Young Groo-vee makes an excellent partner with the Indian food due to its spiciness and a unique pepperiness, and the crisp acidity that can handle the fats quite well. Amaya is a chain of Indian restaurants in Toronto, owned by Hemant Bhagwani from Chandigarh, whom I met at the Summit organised by the Australian Wine Marketing Board in and around Vienna last week. His flagship restaurant has been one of the ‘Top Ten Restaurants of the Year’ in Toronto. His wine portfolio of 80 wines has 5 Austrian wines. The star performer though is a Veltliner from Rabl in Kamptal, he says enthusiastically. He is looking to add a couple of more labels, looking at the demand and the beautiful pair it makes with the Indian food.

Several tastings by professional tasters have confirmed that it can be paired well with pork, quail, and chicken dishes. Tandoori lamb and fish are natural fits for the wine. Mushroom, gucchhi (morels) and chicken biryani are ideal partners for GV, Many of the Chinese dishes seem to be a natural match. Vegetarians would of course be delighted to have it with their dishes- even the chili hot dishes can match well with slightly sweet ‘Grooner.’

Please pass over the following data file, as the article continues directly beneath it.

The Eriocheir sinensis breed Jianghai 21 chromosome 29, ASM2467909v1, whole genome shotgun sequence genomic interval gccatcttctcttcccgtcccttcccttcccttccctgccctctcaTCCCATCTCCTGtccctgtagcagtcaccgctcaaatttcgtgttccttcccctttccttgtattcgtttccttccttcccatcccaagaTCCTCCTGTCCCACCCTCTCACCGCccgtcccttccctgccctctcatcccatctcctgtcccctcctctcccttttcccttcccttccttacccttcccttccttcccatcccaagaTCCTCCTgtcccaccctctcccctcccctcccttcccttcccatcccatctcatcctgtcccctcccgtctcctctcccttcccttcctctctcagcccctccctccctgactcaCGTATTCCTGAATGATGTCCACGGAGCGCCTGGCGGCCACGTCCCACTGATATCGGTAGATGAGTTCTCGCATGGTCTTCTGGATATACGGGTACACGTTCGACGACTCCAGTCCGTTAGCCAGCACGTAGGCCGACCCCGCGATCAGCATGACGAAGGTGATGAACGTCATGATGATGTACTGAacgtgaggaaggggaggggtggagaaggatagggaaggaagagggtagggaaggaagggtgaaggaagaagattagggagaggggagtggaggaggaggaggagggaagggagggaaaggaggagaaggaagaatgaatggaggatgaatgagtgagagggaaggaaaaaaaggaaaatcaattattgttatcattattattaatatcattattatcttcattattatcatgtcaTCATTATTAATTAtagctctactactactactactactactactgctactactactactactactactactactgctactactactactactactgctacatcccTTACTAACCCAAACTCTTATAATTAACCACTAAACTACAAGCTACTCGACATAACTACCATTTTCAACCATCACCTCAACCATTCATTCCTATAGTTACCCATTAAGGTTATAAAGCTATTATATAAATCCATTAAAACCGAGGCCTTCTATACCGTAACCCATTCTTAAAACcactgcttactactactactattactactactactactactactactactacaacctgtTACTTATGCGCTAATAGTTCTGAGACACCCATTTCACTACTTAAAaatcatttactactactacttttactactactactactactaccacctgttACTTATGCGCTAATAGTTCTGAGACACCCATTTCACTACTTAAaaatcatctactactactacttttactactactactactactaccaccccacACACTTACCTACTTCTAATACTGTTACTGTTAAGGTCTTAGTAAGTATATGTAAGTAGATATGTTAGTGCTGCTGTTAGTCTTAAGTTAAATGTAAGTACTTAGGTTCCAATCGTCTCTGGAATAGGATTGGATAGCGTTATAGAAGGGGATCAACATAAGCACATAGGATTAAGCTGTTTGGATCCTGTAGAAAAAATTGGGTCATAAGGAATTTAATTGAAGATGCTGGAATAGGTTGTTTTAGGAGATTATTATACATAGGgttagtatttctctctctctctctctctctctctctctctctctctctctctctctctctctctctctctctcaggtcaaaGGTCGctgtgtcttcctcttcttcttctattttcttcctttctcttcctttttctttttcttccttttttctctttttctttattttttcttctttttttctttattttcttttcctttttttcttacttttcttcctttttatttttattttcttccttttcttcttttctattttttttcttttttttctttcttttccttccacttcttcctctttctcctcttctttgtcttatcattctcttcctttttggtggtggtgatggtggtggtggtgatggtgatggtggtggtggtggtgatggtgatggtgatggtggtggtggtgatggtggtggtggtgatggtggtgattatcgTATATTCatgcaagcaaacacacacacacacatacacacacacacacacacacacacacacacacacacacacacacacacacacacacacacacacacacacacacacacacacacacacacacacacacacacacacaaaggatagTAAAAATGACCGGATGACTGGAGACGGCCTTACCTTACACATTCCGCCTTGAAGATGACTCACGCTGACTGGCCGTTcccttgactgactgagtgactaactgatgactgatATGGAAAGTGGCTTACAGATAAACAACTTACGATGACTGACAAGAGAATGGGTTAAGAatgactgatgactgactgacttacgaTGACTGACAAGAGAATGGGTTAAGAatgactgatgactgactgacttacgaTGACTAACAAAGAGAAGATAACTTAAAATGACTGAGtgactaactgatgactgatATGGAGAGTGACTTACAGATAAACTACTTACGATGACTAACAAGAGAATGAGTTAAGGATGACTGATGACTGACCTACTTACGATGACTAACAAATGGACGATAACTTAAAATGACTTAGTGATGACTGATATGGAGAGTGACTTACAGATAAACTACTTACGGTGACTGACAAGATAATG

Needless to add that it makes a perfect match with the lard-laden national dish Wiener Schnitzel,  a deep-fried dish made from the salted and pounded veal filet, dipped in egg and bread crumbs and fried in lard, that we even learned to cook (ok-we gave a hand only!). If any of our TV-star chefs could come up with a different oil to keep it crunchy with the flavours intact, it could become as popular as pizza for those having penchant for pork- and a glass of chilled Grüner Veltliner would be heavenly.

Grüner Tastings and L(aur)enz V

Although it may not be proper to admit it was love at first sip, the several wines we tasted at many places during the 5 days, convinced me that it is the signature grape around which Austria can build its reputation and export markets because of the uniqueness.